The analyzer 702 extracts sets 400 of transport packets 204 from the transport packet buffer 718 on a first-in, first-out basis and provides the extracted sets of packets to the encapsulator 704. In one preferred embodiment, the analyzer module 702 determines whether there is a predetermined number (N) of content packets in the transport packet buffer 718, and if so, it extracts all intervening packets between the current first-in packet and the Nth content packet, inclusive. The predetermined number is typically the number of content packets that can be carried by a network frame without the network frame exceeding the MTU. The analyzer 702 determines the stream information for that set of packets and provides the content packets of that set of packets and the stream information to the encapsulator 704.
 In one embodiment, the present invention enables a variable number of transport packets to be encapsulated, the variable number depending upon the density of stuffing packets in the incoming transport stream. However, the variability of the number of transport packets can be a problem in the flow of network frames because they can be unpredictable and irregular. To counter this problem, in another embodiment, the transport packets are buffered in the transport packet buffer 718 for no longer than a predetermined time delay (TB). When the stuffing packet density in transport stream 126 is low, there will generally be N content packets buffered in the transport packet buffer 718 before the current first-in packet has been buffered longer than TB. In that case, the analyzer module 702 extracts the set of packets as previously described. However, when the stuffing density and transport stream 126 is high, a time longer than TB can pass between the arrival of the current first-in packet and the Nth content packet. In that case, after a time of TB from the buffering of the current first-in packet, the analyzer module 702 extracts all of the packets from the transport packet buffer 718 and determines stream information for the extracted set of packets. The stream information and the extracted content packets are then provided to the encapsulator module 704.
 In yet another embodiment, instead of defining a time window for encapsulating packets, the analyzer module 702 extracts sets of packets from the transport packet buffer 718 based upon the packet level of the transport packet buffer 718 and based upon the number of content packets in the transport packet buffer 718. In other words, as long as the packet level of the transport packet buffer 718 is below a predetermined threshold and the number of content packets is less than N, the analyzer module 702 does not extract a set of packets from the transport packet buffer 718. But, once either (a) the number of content packets equals N, or (b) the packet level exceeds the predetermined threshold, then in case (a) the set of packets extending between the first-in and the Nth content, inclusive, are extracted; or in case (b) the set of packets extending between the first-in and the packet at the threshold of the transport packet buffer 718 are extracted.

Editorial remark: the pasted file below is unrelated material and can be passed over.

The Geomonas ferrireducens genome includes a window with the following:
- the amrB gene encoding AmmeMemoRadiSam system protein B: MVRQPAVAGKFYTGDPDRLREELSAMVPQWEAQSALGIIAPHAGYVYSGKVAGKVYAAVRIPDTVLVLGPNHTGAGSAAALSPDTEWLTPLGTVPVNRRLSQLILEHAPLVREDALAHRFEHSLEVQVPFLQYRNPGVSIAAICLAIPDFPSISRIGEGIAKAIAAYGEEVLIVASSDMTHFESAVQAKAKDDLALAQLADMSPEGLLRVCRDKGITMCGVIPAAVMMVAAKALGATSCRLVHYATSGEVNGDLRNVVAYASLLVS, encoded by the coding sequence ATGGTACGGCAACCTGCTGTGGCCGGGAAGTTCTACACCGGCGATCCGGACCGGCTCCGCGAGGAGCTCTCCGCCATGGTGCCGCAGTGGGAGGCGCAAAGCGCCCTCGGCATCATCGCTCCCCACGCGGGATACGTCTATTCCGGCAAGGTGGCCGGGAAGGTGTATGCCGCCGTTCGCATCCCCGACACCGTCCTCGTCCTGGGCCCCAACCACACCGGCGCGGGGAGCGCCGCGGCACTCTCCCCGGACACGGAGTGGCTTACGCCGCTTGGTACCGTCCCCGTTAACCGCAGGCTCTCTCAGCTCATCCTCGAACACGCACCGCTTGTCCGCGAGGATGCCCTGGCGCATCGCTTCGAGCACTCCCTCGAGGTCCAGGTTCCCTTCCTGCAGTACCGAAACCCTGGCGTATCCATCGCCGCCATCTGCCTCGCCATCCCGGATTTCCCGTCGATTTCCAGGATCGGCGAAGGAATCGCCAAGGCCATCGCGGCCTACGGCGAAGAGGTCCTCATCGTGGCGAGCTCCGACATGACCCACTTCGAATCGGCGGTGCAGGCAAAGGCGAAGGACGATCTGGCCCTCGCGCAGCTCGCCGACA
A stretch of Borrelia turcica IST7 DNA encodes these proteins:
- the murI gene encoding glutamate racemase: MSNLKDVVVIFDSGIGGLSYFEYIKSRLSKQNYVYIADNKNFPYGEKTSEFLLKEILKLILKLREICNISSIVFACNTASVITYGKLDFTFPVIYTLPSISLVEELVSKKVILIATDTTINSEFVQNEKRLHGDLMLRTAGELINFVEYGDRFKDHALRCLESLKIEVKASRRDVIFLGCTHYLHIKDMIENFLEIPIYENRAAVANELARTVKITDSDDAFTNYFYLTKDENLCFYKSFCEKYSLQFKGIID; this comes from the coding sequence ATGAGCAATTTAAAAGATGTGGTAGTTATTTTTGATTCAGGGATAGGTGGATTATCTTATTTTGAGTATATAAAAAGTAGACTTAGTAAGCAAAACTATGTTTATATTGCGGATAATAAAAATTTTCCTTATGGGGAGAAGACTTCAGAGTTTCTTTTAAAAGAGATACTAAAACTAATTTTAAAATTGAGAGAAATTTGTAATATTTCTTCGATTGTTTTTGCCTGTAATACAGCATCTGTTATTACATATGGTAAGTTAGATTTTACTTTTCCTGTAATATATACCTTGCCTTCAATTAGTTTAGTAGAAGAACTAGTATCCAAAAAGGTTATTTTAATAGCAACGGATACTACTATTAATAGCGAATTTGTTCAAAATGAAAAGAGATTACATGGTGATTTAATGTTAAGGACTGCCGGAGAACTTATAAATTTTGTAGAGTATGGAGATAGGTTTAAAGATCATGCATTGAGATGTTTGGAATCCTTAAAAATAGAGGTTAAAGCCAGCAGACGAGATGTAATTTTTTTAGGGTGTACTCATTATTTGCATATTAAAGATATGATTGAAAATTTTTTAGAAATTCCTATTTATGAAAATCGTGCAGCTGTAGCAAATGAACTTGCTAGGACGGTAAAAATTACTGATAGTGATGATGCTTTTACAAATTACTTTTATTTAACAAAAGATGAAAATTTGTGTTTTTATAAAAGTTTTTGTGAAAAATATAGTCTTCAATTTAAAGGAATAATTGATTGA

The encapsulator module 704 encapsulates the stream information and the content packets from the analyzer module 702 in payload 308 of the packet message 302 and fills in the fields of the metadata 306. The encapsulator module 704 stamps the frame stream information into the frame header 304. Next, the encapsulator module 704 encapsulates the packet message in a network frame 202, which is then buffered in the network frame buffer 720.
 The FEC encoder module 708 removes multiple network frames 202 from the network frame buffer 720, and processes all of the frames at essentially one time. After the FEC encoder module 708 has processed the multiple frames, it passes the multiple frames and the output of the processing to the interleaver module 706.
 The interleaver module 706 buffers received network frames in the interleaver buffer 722 and extracts network frames from the interleave buffer 722 such that the network frames are not transmitted in a sequential order. The extracted network frames are then buffered in the output buffer 724. A full description of the interleaver module 706 and the FEC encoder 708 is provided hereinbelow.